Is your image an asset or a liability? Contrary to popular belief, image isn’t just a surface issue. It’s strongly tied to your effectiveness as a leader.
Your ability to project a leadership presence in the eyes of employees, customers, and others is closely related to your job performance. This means that your image can be either an asset or a liability as you engage in the roles of leadership.
A study of 150 executives who attended our Leadership at the Peak program revealed that the leader’s image correlates highly with perceptions of their leadership skills. The study also showed that leaders who conveyed their vision in a strong, positive way were seen as stronger.
What Is Leadership Image?
Leadership image encompasses many things: personality, behavior, body language and speaking style, as well as formal status and physical appearance. Simply stated, your image is the concept that others form about you as a result of the impressions you make on them.
Your image can have a great impact on how people get to know you as a person and as a leader. Whether someone is getting to know you through a first meeting, over time, or through the media, your image is being broadcasted and your reputation is being formed.
A strong leadership image is closely tied to the following attributes:
- the ability to lead change
- having a dynamic style
- competency in strategic planning
- showing an enterprising attitude
- inspiring commitment
- displaying original thinking
- coming across as a true executive
Leadership image can also be understood as your personal leadership brand.
How to Improve Your Leadership Image
Fortunately, however, you can control the image others have of you. With awareness and practice, you can change your behavior and improve your leadership image.
For example, you can choose to be more open and show a side of yourself you may normally hide. You can change the way you communicate as a leader by improving your speaking and writing style. You can develop new skills that will help you build a reputation as an effective leader.
But to build your leadership image, you first must gain a clear picture of the image people currently have of you. Then, decide what image you want to portray. And, finally, you must develop skills to close the gap.
Authenticity and Leadership Image
Many executives struggle with their authenticity as leaders, especially when dealing with those outside their inner circles. They often feel such a strong need to maintain their executive leadership image that it becomes the main obstacle to their authenticity. They are unsure how to be genuine leaders and, at the same time, work on crafting their image.
If you’re struggling with being authentic, try rethinking your understanding of executive image. Successful people often define their leadership image more narrowly than they should. They unnecessarily put tight limits on themselves as they try to uphold a powerful façade.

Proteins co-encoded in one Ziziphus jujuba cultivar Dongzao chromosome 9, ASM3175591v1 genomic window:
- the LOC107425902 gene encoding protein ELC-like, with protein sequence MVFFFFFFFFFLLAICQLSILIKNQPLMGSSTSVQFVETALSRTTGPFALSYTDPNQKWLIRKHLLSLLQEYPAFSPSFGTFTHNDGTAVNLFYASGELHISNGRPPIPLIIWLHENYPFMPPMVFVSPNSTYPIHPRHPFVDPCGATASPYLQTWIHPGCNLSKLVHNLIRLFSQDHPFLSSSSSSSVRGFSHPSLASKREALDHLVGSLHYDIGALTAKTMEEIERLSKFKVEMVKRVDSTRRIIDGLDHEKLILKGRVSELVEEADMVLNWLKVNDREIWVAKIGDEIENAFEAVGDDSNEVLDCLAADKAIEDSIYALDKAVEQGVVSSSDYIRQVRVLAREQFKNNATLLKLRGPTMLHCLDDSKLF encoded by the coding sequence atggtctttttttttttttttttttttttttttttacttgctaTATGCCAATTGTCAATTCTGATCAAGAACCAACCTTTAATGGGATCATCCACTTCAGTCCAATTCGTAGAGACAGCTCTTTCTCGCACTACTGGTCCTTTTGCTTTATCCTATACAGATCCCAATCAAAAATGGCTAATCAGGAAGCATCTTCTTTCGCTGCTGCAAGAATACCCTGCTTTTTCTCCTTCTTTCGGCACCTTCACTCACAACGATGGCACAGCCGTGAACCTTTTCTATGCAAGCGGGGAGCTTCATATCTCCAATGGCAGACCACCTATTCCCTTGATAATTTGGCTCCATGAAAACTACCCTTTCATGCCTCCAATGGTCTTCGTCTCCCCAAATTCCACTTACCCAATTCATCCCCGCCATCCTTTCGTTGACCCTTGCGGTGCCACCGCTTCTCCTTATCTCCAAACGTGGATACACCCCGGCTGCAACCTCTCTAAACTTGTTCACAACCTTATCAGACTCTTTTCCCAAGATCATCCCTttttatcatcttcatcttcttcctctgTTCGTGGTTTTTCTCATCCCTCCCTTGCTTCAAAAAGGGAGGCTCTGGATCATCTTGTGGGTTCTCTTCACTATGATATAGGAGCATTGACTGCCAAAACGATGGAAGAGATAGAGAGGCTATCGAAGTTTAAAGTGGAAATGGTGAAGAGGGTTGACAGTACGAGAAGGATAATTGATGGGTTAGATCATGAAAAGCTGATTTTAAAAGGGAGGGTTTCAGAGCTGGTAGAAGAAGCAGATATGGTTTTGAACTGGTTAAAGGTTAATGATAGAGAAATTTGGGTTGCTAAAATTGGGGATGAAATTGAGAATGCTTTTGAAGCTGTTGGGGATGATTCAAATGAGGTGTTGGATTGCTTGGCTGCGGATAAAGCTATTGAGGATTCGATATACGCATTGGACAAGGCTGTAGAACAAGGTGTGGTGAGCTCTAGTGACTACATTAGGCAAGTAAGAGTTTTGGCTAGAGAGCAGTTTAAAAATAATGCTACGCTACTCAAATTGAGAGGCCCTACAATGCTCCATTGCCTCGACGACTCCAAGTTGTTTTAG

Revealing your personality and humanness is a far better sign of effective leadership.
6 Tips for Building Your Leadership Image
Here are 6 tips to build your leadership image:
- Warm up. Leaders don’t need to be serious to be taken seriously. A smile and some warmth are good things. Leaders who are overly reserved seem wooden, stiff, and uncaring.
- Voice it well. In a media-saturated world, people know a good speaker when they hear one. A leader with a flat or monotone vocal style, inappropriate volume, or poor diction won’t be effective.
- Be clear. Leaders who speak in vague, disjointed, or rambling sentences will be misunderstood. If the message is unclear and non-specific, listeners will tune out and assume you don’t know what you’re talking about.
- Think “we.” Leaders who overuse the terms “I,” “me,” and “my” lose their audience. Even if something is your idea, your vision, and your responsibility, keep in mind that your job as a leader is much bigger than yourself. Use “we.”
- Find the thrill. When you were in school, which teacher captured your attention and imagination? The energetic teacher who seemed to love her job? Or the one who lectured dispassionately from the podium? For a leader, energy, interest, and passion are crucial assets.
- Be confident. It’s painful to watch a leader who is uncomfortable in front of a crowd or awkward in conversation. If you’re uncomfortable in the roles you play, people will doubt your ability to be an effective leader — especially in difficult situations.
Remember, too, that building your leadership image isn’t about creating a fake persona. It’s about understanding the image you would like to portray, gaining a clear picture of the image people currently have of you, and developing the skills to close the gap.
Don’t let a poor image limit your leadership potential.
Ready to Take the Next Step?
Prepare yourself for C-suite challenges and polish your leadership image with our leadership trainings for senior executives. We offer Leading for Organizational Impact, tailored to the challenges of top leaders of functions, departments, regions, and business units; and Leadership at the Peak for those already in the C-suite.